Resources and reporting for mothers and others who think about social change.
get active
about mmo
mmo blog

Hanging on to Salsa by Kathleen Furin

page two

When I ended up back in therapy after the birth of my second daughter I began to work harder on some of these issues. My therapist gave me an exercise in which I was to pick out a picture of myself in which I felt I was my most essential self. I did try; it seemed valuable; but I couldn’t do it. I don’t know if that says something about my own state of mental health or if that says something about the way we try to squeeze ourselves into categories when truly we are wide wide wide. Infinite and wide. I looked at pictures of myself pregnant; huge, taut belly, too much acne, too-long hair that hangs over big breasts. I looked at pictures of myself with my daughters, loved myself in this role even as I hated the messy hair, sloppy sweatshirts. I don’t have any pictures of my serious self, my writer self; maybe because it is so private, so close to my heart. In some pictures you can catch a glimpse of my wild self, the self much of society doesn’t want to know about. Since I have become a mother I am much more cautious and conservative than I used to be, but that wild daring girl is still in there. I duly chastise my children when they defy me, but in my head I am laughing, recognizing my own indomitable spirit and hoping they will always be strong enough to stand up to authority. I see my daughter flirting already and hope that she will be more free to enjoy her sexual energy; less tortured, less ill-educated. I plan the wild things we will do together once the girls are older, the places we will travel to together, the long hikes, the books we will share.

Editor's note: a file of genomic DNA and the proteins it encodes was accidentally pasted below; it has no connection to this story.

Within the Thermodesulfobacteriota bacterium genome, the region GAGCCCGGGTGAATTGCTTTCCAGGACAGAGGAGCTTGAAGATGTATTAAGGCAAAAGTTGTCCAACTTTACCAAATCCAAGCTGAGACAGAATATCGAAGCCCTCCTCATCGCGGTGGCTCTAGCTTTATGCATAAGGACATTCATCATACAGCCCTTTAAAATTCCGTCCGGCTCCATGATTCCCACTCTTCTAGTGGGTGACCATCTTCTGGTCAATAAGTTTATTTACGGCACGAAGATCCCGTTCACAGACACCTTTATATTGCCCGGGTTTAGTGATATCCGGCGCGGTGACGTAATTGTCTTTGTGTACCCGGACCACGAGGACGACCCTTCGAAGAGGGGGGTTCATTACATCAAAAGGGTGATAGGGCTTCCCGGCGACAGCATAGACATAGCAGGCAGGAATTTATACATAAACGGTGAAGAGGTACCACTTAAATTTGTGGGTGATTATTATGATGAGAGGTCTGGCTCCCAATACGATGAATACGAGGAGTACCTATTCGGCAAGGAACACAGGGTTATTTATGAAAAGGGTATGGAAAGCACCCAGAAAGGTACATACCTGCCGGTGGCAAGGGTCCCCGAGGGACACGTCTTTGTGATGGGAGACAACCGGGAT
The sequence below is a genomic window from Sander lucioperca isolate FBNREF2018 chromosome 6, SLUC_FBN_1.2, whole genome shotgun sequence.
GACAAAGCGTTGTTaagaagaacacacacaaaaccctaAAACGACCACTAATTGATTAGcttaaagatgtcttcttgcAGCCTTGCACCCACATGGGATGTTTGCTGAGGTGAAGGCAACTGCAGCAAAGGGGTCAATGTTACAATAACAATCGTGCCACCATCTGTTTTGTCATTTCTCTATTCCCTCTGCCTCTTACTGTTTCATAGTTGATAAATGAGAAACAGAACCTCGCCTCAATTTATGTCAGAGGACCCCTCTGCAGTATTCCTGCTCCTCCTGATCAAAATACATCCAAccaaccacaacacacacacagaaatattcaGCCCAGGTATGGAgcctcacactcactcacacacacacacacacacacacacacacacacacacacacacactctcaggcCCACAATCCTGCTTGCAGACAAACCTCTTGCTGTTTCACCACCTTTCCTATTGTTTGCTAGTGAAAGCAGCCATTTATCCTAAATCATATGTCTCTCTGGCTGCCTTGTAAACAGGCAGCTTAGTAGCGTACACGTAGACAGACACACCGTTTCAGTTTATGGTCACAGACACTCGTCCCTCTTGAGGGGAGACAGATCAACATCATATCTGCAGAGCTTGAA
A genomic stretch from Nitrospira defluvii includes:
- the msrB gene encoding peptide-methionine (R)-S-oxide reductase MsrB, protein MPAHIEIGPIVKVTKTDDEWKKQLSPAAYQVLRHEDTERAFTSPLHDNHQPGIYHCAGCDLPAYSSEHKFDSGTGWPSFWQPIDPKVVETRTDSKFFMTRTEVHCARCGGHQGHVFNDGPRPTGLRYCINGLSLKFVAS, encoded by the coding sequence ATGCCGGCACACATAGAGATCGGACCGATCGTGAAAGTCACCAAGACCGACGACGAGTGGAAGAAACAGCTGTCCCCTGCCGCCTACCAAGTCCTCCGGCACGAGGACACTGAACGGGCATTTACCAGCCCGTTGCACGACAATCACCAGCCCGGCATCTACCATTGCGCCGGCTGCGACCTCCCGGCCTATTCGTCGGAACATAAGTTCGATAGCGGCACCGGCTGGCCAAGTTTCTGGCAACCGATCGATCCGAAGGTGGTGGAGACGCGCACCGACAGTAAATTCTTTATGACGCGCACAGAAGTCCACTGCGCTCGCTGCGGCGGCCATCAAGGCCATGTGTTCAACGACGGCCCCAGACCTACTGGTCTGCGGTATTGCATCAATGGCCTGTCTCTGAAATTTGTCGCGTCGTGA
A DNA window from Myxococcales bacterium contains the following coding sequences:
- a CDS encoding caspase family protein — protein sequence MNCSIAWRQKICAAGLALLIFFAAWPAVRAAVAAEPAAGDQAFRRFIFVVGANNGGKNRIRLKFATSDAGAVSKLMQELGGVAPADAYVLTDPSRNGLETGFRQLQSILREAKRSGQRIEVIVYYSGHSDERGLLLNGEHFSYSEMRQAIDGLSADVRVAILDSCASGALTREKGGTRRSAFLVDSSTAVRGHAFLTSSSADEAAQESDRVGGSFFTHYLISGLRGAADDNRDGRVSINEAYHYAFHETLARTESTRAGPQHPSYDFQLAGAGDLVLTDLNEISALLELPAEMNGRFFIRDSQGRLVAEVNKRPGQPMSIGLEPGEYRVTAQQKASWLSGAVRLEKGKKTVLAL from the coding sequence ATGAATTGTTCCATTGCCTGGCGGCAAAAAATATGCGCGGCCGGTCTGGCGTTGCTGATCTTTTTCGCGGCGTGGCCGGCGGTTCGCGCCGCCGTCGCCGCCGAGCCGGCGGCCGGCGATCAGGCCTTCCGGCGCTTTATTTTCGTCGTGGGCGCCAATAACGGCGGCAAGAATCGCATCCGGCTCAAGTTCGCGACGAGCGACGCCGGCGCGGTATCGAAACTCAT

When I quit my part-time job to stay home with my 9-month old daughter I was surprised at how good I felt and how concerned certain friends were about the state of my feminist values. I remember thinking, “huh?” Maybe I was just too sleep-deprived to realize I was selling out on feminism. The truth was with the benefit cuts we had just endured at my job I was working to pay for day care; but I desperately wanted to be home anyway. I stayed home for a little over a year, no paid employment at all. Fortunately I was in a position (barely) to do so. What the experience did to my identity was fabulous! Little by little I felt layers of stress peel away; the stress of running out the door every day by 7:15 with fresh pumped milk and plenty of diapers, the stress of rushing in to pick up my baby only to have her take a minute or two to recognize me, the stress of a job that, while valuable, focused more on paper than people. Being able to focus in completely on my new daughter allowed me to re-experience the world in beautiful, powerful ways. I had a close friend who was staying home with his son; we checked in each morning at 8:00 am, with plans for parks or coffee shops or train rides. The truth is, I never could have been a stay-at-home mom if I’d actually had to stay at home. But I was out in the world, not shut up in a dingy office, and I loved almost every minute of it. I never questioned my feminist values. Staying home was not only my choice but my desire, and I was just grateful that we could afford it. It would have been different if I had wanted to work and was forced to stay home; or vice versa, like too many women now under fascist TANF laws. But for the first time in my life, maybe, I was doing exactly what I wanted. I didn’t have to meet someone else’s deadlines, schedules, or agenda…except my daughters’, and we were so intimately connected that it rarely felt like a sacrifice.